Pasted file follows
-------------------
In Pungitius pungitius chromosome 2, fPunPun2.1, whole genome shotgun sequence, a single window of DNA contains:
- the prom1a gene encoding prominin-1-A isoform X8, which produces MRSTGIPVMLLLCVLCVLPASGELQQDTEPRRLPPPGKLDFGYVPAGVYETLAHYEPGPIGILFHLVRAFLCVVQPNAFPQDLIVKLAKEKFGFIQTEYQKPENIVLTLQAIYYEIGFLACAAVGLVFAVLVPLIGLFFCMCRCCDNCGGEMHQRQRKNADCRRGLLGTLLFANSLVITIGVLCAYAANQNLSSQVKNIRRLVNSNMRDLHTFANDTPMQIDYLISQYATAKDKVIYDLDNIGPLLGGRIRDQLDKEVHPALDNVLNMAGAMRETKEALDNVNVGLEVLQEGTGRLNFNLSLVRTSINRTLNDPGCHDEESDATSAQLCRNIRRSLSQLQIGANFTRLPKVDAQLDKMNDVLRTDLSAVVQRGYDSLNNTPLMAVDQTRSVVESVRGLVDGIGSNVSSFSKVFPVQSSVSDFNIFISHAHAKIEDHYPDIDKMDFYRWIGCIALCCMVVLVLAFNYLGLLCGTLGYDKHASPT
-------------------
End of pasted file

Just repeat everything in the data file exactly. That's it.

In Pungitius pungitius chromosome 2, fPunPun2.1, whole genome shotgun sequence, a single window of DNA contains:
- the prom1a gene encoding prominin-1-A isoform X8, which produces MRSTGIPVMLLLCVLCVLPASGELQQDTEPRRLPPPGKLDFGYVPAGVYETLAHYEPGPIGILFHLVRAFLCVVQPNAFPQDLIVKLAKEKFGFIQTEYQKPENIVLTLQAIYYEIGFLACAAVGLVFAVLVPLIGLFFCMCRCCDNCGGEMHQRQRKNADCRRGLLGTLLFANSLVITIGVLCAYAANQNLSSQVKNIRRLVNSNMRDLHTFANDTPMQIDYLISQYATAKDKVIYDLDNIGPLLGGRIRDQLDKEVHPALDNVLNMAGAMRETKEALDNVNVGLEVLQEGTGRLNFNLSLVRTSINRTLNDPGCHDEESDATSAQLCRNIRRSLSQLQIGANFTRLPKVDAQLDKMNDVLRTDLSAVVQRGYDSLNNTPLMAVDQTRSVVESVRGLVDGIGSNVSSFSKVFPVQSSVSDFNIFISHAHAKIEDHYPDIDKMDFYRWIGCIALCCMVVLVLAFNYLGLLCGTLGYDKHASPT